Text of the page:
• Compost Tea 101: What Every Organic Gardener Should Know

      Joe, Valerisa; Rock, Channah; McLain, Jean; Univ Arizona, Coll Agr & Life Sci (College of Agriculture, University of Arizona (Tucson, AZ), 2017-08)
      Growers of organic produce in the Southwestern United States face many challenges, including variation in water and temperature, and exposure to insects and disease. As a result, smallholder organic farmers are increasingly relying on soil additives such as compost tea that improve product quality, use less water, deter pests, and reduce reliance on chemical additives (Diver, 2002). But what exactly is compost tea? Do the benefits of using compost tea outweigh any concerns? For example, can it contain pathogens, and if so, do applicators have to worry about coming into contact with pathogens? This publication provides facts about making compost tea, and reviews both the benefits and potential disadvantages to help smallholder farmers to make educated decisions regarding the use of compost tea.
    • Dairy Foods: Providing Essential Nutrients & Promoting Good Health Throughout Life

      Hongu, Nobuko; Tsui, Chiayi; Wise, Jamie M. (College of Agriculture, University of Arizona (Tucson, AZ), 2014-11)
      Dairy foods including milk, yogurt, cheese, and fortified soymilk provide nine essential nutrients that both children and adults can enjoy. The Dietary Guidelines for Americans recommend consuming 3 cups per day of fat-free (skim), reduced fat (2%), low fat (1%), or equivalent milk products for healthy adults and children 9 years of age and older. We describe healthy ways to incorporate daily foods into the diet. Delicious and easy recipes using skim milk are also included.
    • Eating for Two – A Healthy Pregnancy Starts with a Healthy Diet

      Wyatt, Melissa; da Silva, Vanessa (College of Agriculture, University of Arizona (Tucson, AZ), 2017-10)
      The saying “you are what you eat” takes on a new meaning when a woman learns she is expecting a baby. For the next several months, her growing baby’s health is directly dependent upon what she eats, and what she chooses to avoid. What is more, a woman’s diet during pregnancy has been shown to affect her child’s health long after she is no longer eating for two.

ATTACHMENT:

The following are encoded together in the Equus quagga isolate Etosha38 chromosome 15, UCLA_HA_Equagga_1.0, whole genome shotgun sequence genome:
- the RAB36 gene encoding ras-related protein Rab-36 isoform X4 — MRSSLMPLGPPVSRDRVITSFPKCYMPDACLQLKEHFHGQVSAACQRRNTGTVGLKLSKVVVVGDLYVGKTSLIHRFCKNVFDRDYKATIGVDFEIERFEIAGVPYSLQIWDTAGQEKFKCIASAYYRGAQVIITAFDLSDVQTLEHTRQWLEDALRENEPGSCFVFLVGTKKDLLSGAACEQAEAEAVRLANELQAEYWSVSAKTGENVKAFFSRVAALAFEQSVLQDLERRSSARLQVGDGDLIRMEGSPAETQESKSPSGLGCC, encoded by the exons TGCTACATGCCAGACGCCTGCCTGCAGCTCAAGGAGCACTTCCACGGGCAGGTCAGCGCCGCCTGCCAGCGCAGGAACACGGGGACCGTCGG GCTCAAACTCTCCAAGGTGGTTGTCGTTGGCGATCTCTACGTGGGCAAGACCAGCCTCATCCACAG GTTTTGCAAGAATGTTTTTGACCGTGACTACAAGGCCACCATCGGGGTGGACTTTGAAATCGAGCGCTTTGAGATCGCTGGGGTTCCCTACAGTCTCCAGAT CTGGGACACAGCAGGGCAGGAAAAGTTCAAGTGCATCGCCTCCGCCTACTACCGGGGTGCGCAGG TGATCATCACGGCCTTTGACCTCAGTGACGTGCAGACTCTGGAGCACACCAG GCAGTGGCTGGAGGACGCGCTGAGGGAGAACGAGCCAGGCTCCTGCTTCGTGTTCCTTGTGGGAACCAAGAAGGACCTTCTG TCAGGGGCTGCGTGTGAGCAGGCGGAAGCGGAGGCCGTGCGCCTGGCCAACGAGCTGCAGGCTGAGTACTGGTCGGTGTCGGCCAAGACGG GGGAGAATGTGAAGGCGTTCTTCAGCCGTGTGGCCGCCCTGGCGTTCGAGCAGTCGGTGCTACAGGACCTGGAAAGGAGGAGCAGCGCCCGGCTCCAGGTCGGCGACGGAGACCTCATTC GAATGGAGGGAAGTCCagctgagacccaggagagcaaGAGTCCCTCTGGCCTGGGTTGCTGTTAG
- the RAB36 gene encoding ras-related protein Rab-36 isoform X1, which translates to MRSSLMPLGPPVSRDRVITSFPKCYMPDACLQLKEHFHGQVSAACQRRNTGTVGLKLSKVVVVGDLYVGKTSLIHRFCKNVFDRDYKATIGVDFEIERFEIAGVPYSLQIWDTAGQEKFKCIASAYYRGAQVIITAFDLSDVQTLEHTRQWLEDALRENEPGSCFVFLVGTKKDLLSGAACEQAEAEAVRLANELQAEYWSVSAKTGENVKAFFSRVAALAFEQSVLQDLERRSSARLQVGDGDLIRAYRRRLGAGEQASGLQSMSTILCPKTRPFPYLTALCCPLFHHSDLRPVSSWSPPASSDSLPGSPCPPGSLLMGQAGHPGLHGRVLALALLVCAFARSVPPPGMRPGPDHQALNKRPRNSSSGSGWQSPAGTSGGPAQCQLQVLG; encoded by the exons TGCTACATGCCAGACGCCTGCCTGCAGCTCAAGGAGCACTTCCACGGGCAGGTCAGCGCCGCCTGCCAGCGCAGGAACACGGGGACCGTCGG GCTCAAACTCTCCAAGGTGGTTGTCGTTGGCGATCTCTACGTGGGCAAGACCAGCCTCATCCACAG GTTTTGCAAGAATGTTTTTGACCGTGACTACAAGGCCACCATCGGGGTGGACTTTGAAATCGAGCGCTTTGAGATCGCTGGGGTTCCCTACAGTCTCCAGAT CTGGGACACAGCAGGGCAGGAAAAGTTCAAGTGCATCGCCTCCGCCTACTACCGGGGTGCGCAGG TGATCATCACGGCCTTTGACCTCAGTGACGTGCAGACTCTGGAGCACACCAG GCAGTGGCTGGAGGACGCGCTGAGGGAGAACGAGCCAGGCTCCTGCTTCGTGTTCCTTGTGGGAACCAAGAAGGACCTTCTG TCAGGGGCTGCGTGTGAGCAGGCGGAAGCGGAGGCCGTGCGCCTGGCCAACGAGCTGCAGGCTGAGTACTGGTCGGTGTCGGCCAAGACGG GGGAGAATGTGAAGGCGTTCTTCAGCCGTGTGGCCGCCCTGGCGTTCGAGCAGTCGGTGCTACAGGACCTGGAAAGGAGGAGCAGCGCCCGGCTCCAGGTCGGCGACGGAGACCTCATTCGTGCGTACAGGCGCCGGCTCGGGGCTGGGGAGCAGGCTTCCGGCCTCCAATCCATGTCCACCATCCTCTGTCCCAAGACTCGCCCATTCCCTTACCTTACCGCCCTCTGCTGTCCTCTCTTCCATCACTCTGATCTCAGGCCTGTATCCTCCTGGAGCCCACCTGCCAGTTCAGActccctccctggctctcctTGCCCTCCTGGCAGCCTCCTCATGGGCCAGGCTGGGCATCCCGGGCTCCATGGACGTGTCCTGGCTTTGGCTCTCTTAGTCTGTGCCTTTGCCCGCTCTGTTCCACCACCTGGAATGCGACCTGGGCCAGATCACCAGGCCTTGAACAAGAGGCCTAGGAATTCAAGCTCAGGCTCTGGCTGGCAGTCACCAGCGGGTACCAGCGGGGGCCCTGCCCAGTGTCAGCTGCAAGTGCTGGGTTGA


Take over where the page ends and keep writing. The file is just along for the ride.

• The Economic Contribution of University of Arizona Cooperative Extension Supplemental Nutrition Assistance Program Education (SNAP-Ed) Spending to the State of Arizona

      Kerna, Ashley; Frisvold, George; Jacobs, Laurel; Farrell, Vanessa A.; Houtkooper, Linda; Misner, Scottie (College of Agriculture, University of Arizona (Tucson, AZ), 2015-04)
      The University of Arizona Cooperative Extension SNAP-Ed program contributes to the Arizona economy by bringing funds from outside the state and utilizing them to encourage healthy eating and active living for people in low-income households. Purchases made for conducting this work generate a ripple of economic activity in other Arizona industries. Economists call these the indirect and induced multiplier effects. This report summarizes the total economic contribution of SNAP-Ed spending, including multiplier effects, on the Arizona economy for the years 2011 and 2012.
    • Folate & Folic Acid- Healthy Moms Mean Healthy Babies

      Zilliox, Trish; da Silva, Vanessa (College of Agriculture, University of Arizona (Tucson, AZ), 2017-03)
      Before they may even know they are pregnant; women’s bodies and their level of folate play a critical role in preventing certain birth defects, specifically neural tube defects (NTDs). NTDs are birth defects in the brain, spinal cord, or spine. Considered ‘one of the most important public health discoveries of this century’ is that daily supplemental folic acid taken before becoming pregnant significantly reduces the risk of NTDs (1). In 1998, the United States made sweeping efforts that fortified cereal grains with folic acid to ensure all Americans consume adequate amounts of this vitamin. So what exactly is folate? What are the functions of this vitamin? What foods have high levels of folate and what is the recommended daily intake? This article will answer these questions and will go on to explain folic acid fortification and the impact fortification has had on the incidence of NTDs in Arizona.
    • Food Product Dating and Storage Times

      Armstrong Florian, Traci L.; Misner, Scottie (College of Agriculture, University of Arizona (Tucson, AZ), 2015-06)
      Nutritious food is an important part of individual health and wellness. One way to ensure food is nutritious is to check the date on packages. The date is a guideline to help consumers use food when it is at its peak quality or before spoilage begins. Proper storage conditions and times are also essential in keeping healthy food safe to consume.
    • Foods for Hot Weather

      Lockwood, Mary Pritner; Williams, Jessamine C. (College of Agriculture, University of Arizona (Tucson, AZ), 1923-06)
    • Foods for Hot Weather

      Lockwood, Mary Pritner; Williams, Jessamine C. (College of Agriculture, University of Arizona (Tucson, AZ), 1929-04)